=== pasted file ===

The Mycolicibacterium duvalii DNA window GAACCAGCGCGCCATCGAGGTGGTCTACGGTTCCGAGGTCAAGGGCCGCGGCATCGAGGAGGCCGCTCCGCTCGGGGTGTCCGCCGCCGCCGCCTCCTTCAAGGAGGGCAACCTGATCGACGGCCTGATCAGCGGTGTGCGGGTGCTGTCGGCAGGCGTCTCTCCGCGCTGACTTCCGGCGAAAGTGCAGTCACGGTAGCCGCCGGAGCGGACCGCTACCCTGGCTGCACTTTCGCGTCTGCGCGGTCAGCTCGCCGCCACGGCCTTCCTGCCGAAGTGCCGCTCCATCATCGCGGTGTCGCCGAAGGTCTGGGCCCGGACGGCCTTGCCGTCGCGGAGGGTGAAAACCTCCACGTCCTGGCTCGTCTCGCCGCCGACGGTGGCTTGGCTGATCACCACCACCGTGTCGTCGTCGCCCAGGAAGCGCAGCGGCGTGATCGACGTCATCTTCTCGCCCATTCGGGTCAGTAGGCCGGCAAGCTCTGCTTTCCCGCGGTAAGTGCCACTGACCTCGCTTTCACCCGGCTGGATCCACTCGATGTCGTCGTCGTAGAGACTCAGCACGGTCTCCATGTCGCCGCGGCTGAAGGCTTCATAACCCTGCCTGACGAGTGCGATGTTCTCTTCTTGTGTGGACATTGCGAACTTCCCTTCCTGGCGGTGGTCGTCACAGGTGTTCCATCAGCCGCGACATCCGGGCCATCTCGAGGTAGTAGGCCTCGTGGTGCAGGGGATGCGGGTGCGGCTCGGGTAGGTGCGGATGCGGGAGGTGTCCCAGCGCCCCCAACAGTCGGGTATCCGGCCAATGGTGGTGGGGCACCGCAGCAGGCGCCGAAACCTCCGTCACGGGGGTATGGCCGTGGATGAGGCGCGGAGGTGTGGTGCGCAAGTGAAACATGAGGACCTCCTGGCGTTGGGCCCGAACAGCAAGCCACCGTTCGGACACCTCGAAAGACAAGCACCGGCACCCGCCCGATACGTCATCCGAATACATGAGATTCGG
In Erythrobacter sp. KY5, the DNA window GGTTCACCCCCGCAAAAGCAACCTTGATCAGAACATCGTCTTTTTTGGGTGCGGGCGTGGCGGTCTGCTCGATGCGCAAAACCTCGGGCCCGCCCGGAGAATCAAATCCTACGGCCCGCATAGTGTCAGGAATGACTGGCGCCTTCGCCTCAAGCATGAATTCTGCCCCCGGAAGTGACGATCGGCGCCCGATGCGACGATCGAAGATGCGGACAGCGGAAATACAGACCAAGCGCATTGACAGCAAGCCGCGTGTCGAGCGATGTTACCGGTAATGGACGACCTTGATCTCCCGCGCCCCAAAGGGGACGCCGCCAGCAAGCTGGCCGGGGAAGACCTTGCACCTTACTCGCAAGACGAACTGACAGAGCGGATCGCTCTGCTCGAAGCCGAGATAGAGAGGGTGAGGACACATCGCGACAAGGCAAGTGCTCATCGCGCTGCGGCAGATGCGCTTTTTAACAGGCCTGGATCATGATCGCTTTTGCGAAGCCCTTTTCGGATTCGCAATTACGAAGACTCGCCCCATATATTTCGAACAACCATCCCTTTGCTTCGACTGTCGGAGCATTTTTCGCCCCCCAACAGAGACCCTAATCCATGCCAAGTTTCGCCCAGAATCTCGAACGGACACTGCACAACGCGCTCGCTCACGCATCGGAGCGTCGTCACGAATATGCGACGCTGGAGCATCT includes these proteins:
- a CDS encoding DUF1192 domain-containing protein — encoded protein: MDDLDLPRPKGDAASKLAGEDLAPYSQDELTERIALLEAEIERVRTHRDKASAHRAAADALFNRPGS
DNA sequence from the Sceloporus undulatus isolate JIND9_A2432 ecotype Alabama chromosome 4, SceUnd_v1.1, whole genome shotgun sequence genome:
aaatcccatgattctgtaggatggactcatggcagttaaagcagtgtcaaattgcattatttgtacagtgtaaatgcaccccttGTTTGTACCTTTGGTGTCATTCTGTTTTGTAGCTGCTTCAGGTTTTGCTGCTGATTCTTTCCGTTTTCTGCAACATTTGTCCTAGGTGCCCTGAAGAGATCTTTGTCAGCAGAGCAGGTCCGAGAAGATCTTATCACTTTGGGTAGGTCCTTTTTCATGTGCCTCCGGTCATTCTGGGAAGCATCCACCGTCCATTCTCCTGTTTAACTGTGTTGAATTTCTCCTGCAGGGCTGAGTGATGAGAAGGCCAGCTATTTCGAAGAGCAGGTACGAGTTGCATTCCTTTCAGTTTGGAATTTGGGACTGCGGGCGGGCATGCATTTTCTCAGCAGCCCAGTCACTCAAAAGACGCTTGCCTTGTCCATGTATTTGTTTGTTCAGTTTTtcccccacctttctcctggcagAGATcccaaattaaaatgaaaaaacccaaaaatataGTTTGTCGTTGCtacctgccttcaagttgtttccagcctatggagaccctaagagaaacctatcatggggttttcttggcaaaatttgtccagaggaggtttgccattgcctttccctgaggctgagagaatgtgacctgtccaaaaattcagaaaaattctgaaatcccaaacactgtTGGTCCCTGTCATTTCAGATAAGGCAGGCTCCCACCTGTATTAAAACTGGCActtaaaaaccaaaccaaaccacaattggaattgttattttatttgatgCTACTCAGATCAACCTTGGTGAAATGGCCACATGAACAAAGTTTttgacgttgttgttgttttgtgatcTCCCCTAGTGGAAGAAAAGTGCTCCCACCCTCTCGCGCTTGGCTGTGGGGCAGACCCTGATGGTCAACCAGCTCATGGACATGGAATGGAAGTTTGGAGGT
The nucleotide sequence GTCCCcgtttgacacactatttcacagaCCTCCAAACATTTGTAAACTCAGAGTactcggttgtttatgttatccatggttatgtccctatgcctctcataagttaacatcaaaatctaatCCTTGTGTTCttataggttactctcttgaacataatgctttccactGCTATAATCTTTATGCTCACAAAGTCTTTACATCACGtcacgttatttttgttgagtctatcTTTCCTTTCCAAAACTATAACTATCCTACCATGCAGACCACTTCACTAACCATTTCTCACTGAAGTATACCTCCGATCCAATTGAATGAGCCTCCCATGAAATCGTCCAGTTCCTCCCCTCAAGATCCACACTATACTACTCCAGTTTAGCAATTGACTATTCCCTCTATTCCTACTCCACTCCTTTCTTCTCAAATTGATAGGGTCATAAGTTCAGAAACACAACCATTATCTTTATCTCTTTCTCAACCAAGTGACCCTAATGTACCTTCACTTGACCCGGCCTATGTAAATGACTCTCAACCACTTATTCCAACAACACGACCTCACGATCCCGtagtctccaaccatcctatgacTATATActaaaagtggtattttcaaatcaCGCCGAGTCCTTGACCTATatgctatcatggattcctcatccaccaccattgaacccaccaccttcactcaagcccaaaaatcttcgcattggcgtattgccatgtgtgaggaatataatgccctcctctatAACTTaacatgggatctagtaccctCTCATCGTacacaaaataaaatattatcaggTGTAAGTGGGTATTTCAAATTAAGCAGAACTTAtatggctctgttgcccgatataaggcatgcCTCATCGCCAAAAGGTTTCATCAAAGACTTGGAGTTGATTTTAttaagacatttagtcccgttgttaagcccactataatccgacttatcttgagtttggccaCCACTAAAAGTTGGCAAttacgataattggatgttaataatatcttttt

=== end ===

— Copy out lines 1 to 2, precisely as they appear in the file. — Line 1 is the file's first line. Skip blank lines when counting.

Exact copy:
The Mycolicibacterium duvalii DNA window GAACCAGCGCGCCATCGAGGTGGTCTACGGTTCCGAGGTCAAGGGCCGCGGCATCGAGGAGGCCGCTCCGCTCGGGGTGTCCGCCGCCGCCGCCTCCTTCAAGGAGGGCAACCTGATCGACGGCCTGATCAGCGGTGTGCGGGTGCTGTCGGCAGGCGTCTCTCCGCGCTGACTTCCGGCGAAAGTGCAGTCACGGTAGCCGCCGGAGCGGACCGCTACCCTGGCTGCACTTTCGCGTCTGCGCGGTCAGCTCGCCGCCACGGCCTTCCTGCCGAAGTGCCGCTCCATCATCGCGGTGTCGCCGAAGGTCTGGGCCCGGACGGCCTTGCCGTCGCGGAGGGTGAAAACCTCCACGTCCTGGCTCGTCTCGCCGCCGACGGTGGCTTGGCTGATCACCACCACCGTGTCGTCGTCGCCCAGGAAGCGCAGCGGCGTGATCGACGTCATCTTCTCGCCCATTCGGGTCAGTAGGCCGGCAAGCTCTGCTTTCCCGCGGTAAGTGCCACTGACCTCGCTTTCACCCGGCTGGATCCACTCGATGTCGTCGTCGTAGAGACTCAGCACGGTCTCCATGTCGCCGCGGCTGAAGGCTTCATAACCCTGCCTGACGAGTGCGATGTTCTCTTCTTGTGTGGACATTGCGAACTTCCCTTCCTGGCGGTGGTCGTCACAGGTGTTCCATCAGCCGCGACATCCGGGCCATCTCGAGGTAGTAGGCCTCGTGGTGCAGGGGATGCGGGTGCGGCTCGGGTAGGTGCGGATGCGGGAGGTGTCCCAGCGCCCCCAACAGTCGGGTATCCGGCCAATGGTGGTGGGGCACCGCAGCAGGCGCCGAAACCTCCGTCACGGGGGTATGGCCGTGGATGAGGCGCGGAGGTGTGGTGCGCAAGTGAAACATGAGGACCTCCTGGCGTTGGGCCCGAACAGCAAGCCACCGTTCGGACACCTCGAAAGACAAGCACCGGCACCCGCCCGATACGTCATCCGAATACATGAGATTCGG
In Erythrobacter sp. KY5, the DNA window GGTTCACCCCCGCAAAAGCAACCTTGATCAGAACATCGTCTTTTTTGGGTGCGGGCGTGGCGGTCTGCTCGATGCGCAAAACCTCGGGCCCGCCCGGAGAATCAAATCCTACGGCCCGCATAGTGTCAGGAATGACTGGCGCCTTCGCCTCAAGCATGAATTCTGCCCCCGGAAGTGACGATCGGCGCCCGATGCGACGATCGAAGATGCGGACAGCGGAAATACAGACCAAGCGCATTGACAGCAAGCCGCGTGTCGAGCGATGTTACCGGTAATGGACGACCTTGATCTCCCGCGCCCCAAAGGGGACGCCGCCAGCAAGCTGGCCGGGGAAGACCTTGCACCTTACTCGCAAGACGAACTGACAGAGCGGATCGCTCTGCTCGAAGCCGAGATAGAGAGGGTGAGGACACATCGCGACAAGGCAAGTGCTCATCGCGCTGCGGCAGATGCGCTTTTTAACAGGCCTGGATCATGATCGCTTTTGCGAAGCCCTTTTCGGATTCGCAATTACGAAGACTCGCCCCATATATTTCGAACAACCATCCCTTTGCTTCGACTGTCGGAGCATTTTTCGCCCCCCAACAGAGACCCTAATCCATGCCAAGTTTCGCCCAGAATCTCGAACGGACACTGCACAACGCGCTCGCTCACGCATCGGAGCGTCGTCACGAATATGCGACGCTGGAGCATCT includes these proteins: